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On English causality: Does the superset of permissive action always incorporate the possibility of direct causative action? That is if I translate a statement as X permitted Y but X actually caused Y did the initial statement include the possibility that it was caused by X?

I have verb phrases in another language, which I'm told relate to "what is x doing" as directly opposed to "x caused y".

This verb grammar is described by those who know its use and teaches it as

"viewed as a whole from the outside, without regard for the internal make-up of the occurrence" which "implies no causation" and "notions of causation are absent".

I think that permissive is better suited than the causative because I assume permissive is a superset of the causative.

Is there another way of representing this rather ambiguous causality besides the causative, while still incorporating the subject and the verb?

For instance :

"noun verb" would have the translation "noun [permitted/let/allowed pronoun to/be] verb"

"noun verb adverb" would have the translation "noun [permitted/let/allow] adverb [to be] modified_verb"

"noun said" would have this translation: "noun [let it be] said"

"He did bad" would be translated "He [permitted] bad [to be] done"

and a more literal example

"not die die" would have the translation "Die? you [will] not [be permitted to] die"

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Even after having looked at your previous question, I don't find it at all clear what you're asking here. –  Peter Shor Mar 29 '13 at 12:54
Are you using technical linguistic terms? If so, you may have better luck on Linguistics SE. –  Ben Lee Mar 29 '13 at 21:52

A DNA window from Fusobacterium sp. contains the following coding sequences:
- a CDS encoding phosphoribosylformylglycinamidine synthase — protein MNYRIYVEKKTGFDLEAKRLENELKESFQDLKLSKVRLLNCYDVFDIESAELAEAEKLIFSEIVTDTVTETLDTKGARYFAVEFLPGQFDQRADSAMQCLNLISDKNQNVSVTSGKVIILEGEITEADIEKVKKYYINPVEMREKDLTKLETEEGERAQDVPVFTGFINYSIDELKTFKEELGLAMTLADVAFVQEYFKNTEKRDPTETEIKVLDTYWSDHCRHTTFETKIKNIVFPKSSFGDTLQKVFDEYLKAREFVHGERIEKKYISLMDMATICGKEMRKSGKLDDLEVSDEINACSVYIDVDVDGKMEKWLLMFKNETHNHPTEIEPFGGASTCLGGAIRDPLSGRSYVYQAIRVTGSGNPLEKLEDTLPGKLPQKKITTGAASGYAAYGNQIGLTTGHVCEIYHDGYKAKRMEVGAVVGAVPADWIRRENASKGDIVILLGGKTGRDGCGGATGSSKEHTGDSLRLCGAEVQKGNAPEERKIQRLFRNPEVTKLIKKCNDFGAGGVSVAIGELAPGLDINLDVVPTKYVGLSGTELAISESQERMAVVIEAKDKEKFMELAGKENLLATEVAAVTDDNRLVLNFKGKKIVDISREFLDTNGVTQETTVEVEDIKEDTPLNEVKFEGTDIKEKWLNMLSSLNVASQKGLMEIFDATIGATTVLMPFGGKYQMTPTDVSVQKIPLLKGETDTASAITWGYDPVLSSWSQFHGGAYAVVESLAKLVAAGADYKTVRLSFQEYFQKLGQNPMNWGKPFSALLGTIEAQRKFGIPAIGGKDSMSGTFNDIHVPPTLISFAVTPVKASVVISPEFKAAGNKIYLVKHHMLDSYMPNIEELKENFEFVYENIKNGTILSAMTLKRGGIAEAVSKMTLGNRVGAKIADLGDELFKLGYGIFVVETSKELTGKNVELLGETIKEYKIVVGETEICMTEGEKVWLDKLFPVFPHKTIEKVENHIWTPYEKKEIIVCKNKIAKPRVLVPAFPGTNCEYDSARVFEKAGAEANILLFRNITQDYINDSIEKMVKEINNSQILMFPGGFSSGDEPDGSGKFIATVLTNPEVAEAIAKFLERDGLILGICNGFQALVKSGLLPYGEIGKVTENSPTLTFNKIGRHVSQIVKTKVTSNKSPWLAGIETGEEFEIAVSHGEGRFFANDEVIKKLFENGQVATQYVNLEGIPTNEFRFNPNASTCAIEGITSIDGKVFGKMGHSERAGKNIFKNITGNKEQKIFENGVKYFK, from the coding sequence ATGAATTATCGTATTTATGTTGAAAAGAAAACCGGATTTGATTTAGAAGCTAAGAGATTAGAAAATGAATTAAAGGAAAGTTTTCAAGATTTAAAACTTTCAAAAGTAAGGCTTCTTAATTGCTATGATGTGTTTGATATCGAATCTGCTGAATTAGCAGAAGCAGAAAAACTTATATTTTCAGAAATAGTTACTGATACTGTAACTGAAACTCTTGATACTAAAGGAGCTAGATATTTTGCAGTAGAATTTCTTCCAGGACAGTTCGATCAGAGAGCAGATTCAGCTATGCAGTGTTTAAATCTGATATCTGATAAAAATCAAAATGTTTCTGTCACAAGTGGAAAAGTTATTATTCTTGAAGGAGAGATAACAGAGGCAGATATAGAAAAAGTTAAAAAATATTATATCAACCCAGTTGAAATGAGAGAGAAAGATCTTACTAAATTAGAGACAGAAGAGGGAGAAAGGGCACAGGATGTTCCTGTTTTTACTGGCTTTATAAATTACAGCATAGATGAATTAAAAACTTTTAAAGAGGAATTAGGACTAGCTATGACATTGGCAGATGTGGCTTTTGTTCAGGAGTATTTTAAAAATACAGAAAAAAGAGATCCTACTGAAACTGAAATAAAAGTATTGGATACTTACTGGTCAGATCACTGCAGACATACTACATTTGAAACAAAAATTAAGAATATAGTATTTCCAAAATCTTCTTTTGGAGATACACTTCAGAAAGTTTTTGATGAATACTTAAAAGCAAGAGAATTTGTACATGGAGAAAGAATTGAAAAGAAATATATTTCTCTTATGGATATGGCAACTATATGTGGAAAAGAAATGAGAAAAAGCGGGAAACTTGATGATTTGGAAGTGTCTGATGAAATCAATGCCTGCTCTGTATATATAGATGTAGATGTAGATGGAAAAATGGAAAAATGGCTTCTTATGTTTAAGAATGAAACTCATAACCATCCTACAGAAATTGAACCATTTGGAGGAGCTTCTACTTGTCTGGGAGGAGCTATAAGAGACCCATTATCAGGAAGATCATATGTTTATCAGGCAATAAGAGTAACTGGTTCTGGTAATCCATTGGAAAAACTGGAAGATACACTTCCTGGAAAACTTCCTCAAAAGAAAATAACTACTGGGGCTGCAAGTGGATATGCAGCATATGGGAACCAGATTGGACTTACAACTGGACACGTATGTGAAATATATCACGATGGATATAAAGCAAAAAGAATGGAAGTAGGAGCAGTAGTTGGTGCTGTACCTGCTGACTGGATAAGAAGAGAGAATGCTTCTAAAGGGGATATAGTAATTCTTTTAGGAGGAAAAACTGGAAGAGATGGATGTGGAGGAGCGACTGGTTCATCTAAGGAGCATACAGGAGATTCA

@PeterShor I'm sorry but I have to define the question in very narrow terms to avoid people becoming motivated to action by the religious implications rather than logic and the English language. –  caseyr547 Mar 29 '13 at 23:41
I suggest you come up with a more complete and realistic example that doesn't detract from your "logical and linguistic" point. Otherwise this just looks like gobbledegook (or plain nonsense). –  Canis Lupus Mar 30 '13 at 3:22
@Jim Thanks for the feedback updated as you requested with parts of speech diagrams for my basic cases –  caseyr547 Mar 30 '13 at 10:34

2 Answers 2

I don't think that "permits" embodies "directly causes" at all. If I leave clothes outside instead of bringing them in when it rains, I have "permitted" them to get wet, but I didn't "directly cause" them to get wet as would have been the case had I turned the sprinklers on them.

Your example:

"He did bad" would be translated "He [permitted] bad [to be] done"

is just wrong as it relates to direct causation. "Did" is not synonymous with "permitted".

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Your making an appeal to your authority by giving your opinion I was looking for something more factual and proveable. –  caseyr547 Apr 3 '13 at 0:19
also did is synonymous with done –  caseyr547 Apr 3 '13 at 0:20
"Did" and "done" are versions of the "same" word (they are forms of "do"). Not synonyms. –  horatio Apr 4 '13 at 20:24

I'd say that, in some sense, permitting is the opposite of causing.

Permitting is allowing someone else (or some other agency) to take a causal action. You can "actively permit" by sanctioning or encouraging the causative agency, or you can "passively permit" by taking no action to stop the causative agency. But if you are the cause, or even a partial cause, then you're not permitting.

As an example, "kill" is not the same as "allow to die".

When translating into English from a language that doesn't make this kind of strong distinction, you'll have to judge from context and introduce the distinction yourself.

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